Olympic Organisers should not take Dow Chemical money

Congratulations to Meredith Alexander for resigning as a member of the 13 strong Commission for a Sustainable London 2012 over the £7 million sponsorship from Dow Chemicals to install a wrap around the Olympic stadium. Head of Trade and Corporates at Action Aid, Meredith opposes taking money from a company which is not discharging its responsibilities relating to the Bhopal disaster.

While I understand the motives for LOGOC – the London Olympic Games Organising Committee – taking Dow Chemical money, those accepting commercial sponsorship should always be aware of where the money comes from. However strapped for cash an organisation may be, this never justifies taking funding from tainted undertakings.

This is a non-negotiable principle, and a principle that must be rigorously upheld when it comes to major national projects. However much in need of cash the London Olympic Games may be, those in charge should never have had anything to do with Dow Chemicals.

And Dow has a lot to answer for – somewhere in the region of 20,000 deaths and thousands more serious injuries resulting from the disaster at Bhopal in the Indian state of Madhya Pradesh in 1984. True it was Union Carbide not Dow who owned the plant at the time, but once Dow took over Union Carbide in 1999 it also took over this responsibility.

Despite Dow’s claims that the Indian Government accepted a £300 million payment in final settlement of any obligations, there is ample evidence that the tragedy has not come to an end.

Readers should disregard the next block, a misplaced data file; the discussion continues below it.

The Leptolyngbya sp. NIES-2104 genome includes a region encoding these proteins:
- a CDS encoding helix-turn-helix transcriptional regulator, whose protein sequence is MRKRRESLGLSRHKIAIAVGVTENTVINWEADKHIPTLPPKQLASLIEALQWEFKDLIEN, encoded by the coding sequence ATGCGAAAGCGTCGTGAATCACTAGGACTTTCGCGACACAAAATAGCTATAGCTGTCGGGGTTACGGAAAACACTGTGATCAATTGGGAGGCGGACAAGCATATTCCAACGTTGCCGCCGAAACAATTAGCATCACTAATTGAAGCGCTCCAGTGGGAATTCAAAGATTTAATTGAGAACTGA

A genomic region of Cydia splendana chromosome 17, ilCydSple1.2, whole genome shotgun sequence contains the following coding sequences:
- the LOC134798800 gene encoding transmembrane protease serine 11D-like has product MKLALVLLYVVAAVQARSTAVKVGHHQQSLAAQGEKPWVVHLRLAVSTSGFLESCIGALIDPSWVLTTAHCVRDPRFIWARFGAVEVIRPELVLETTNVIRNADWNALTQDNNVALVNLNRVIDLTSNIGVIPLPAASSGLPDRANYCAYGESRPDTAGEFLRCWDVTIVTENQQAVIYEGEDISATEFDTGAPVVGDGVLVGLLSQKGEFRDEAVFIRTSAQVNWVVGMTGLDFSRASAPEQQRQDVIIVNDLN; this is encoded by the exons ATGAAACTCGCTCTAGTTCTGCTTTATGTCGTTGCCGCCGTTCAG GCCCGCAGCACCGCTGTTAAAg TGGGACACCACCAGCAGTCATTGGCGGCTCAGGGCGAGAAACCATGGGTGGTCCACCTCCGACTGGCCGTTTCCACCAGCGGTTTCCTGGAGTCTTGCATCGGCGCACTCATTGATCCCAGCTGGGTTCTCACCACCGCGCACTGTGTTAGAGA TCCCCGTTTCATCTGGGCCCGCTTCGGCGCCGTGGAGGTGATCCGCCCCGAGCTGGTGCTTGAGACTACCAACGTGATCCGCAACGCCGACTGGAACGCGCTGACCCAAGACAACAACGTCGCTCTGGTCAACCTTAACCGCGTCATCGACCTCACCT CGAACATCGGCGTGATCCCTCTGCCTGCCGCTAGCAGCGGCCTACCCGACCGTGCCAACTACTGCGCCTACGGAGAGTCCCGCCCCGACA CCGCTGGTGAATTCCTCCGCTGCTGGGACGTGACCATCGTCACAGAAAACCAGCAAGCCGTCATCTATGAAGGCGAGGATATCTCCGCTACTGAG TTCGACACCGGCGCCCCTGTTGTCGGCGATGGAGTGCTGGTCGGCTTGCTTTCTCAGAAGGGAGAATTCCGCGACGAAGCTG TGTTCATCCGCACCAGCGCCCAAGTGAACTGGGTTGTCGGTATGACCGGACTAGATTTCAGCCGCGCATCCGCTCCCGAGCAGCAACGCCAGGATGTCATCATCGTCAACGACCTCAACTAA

In December last year Lorraine Chase, a 29 year old nurse, who has worked at Bhopal, told the Guardian “The mistake people make by continuing to say that this is about an explosion in December 1984. It’s about contamination that’s happening today.”

Toxic sludge was dumped in pits, on top of plastic sheets, in an attempt to cleanse it through evaporation. Instead the chemical leached into the ground water. The pits and the sludge are still there and the water is still used for drinking and washing by people for whom government supplies of water are unreliable. Chase says, “People know the water tastes funny, they know it isn’t doing them any good, but they don’t have a choice. And absolutely nothing is being done.”

Dow Chemicals apparently continually maintain that this appalling state of affairs is nothing to do with them.

I really do not understand how LOGOC can take money from a company which has so little regard for human life.

Strong supporter of the London Olympics that I am, I ask LOGOC to think again. Other sponsors will come forward once the word gets out. A wrap around a sporting stadium is not worth even the smallest amount of human suffering let alone bringing continuing tragedy to thousands of very poor people who have already been through more than most of us could even imagine.

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